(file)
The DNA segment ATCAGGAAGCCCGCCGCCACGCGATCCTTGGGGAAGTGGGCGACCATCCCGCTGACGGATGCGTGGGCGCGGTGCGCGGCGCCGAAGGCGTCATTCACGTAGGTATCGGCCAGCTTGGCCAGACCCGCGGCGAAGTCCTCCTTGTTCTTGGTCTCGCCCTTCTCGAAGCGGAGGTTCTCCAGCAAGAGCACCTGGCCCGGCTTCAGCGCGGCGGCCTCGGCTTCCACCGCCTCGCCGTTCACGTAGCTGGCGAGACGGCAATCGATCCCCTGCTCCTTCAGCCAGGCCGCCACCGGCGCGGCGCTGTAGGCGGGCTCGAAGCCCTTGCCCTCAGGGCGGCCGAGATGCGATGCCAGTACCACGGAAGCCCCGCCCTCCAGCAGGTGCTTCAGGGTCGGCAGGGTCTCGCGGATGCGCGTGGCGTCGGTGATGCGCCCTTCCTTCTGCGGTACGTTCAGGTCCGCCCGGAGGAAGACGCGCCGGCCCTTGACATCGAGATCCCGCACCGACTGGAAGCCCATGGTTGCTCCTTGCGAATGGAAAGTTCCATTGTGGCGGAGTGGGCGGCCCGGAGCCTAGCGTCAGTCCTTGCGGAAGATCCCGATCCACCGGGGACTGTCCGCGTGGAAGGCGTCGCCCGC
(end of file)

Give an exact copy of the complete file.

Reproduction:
The DNA segment ATCAGGAAGCCCGCCGCCACGCGATCCTTGGGGAAGTGGGCGACCATCCCGCTGACGGATGCGTGGGCGCGGTGCGCGGCGCCGAAGGCGTCATTCACGTAGGTATCGGCCAGCTTGGCCAGACCCGCGGCGAAGTCCTCCTTGTTCTTGGTCTCGCCCTTCTCGAAGCGGAGGTTCTCCAGCAAGAGCACCTGGCCCGGCTTCAGCGCGGCGGCCTCGGCTTCCACCGCCTCGCCGTTCACGTAGCTGGCGAGACGGCAATCGATCCCCTGCTCCTTCAGCCAGGCCGCCACCGGCGCGGCGCTGTAGGCGGGCTCGAAGCCCTTGCCCTCAGGGCGGCCGAGATGCGATGCCAGTACCACGGAAGCCCCGCCCTCCAGCAGGTGCTTCAGGGTCGGCAGGGTCTCGCGGATGCGCGTGGCGTCGGTGATGCGCCCTTCCTTCTGCGGTACGTTCAGGTCCGCCCGGAGGAAGACGCGCCGGCCCTTGACATCGAGATCCCGCACCGACTGGAAGCCCATGGTTGCTCCTTGCGAATGGAAAGTTCCATTGTGGCGGAGTGGGCGGCCCGGAGCCTAGCGTCAGTCCTTGCGGAAGATCCCGATCCACCGGGGACTGTCCGCGTGGAAGGCGTCGCCCGC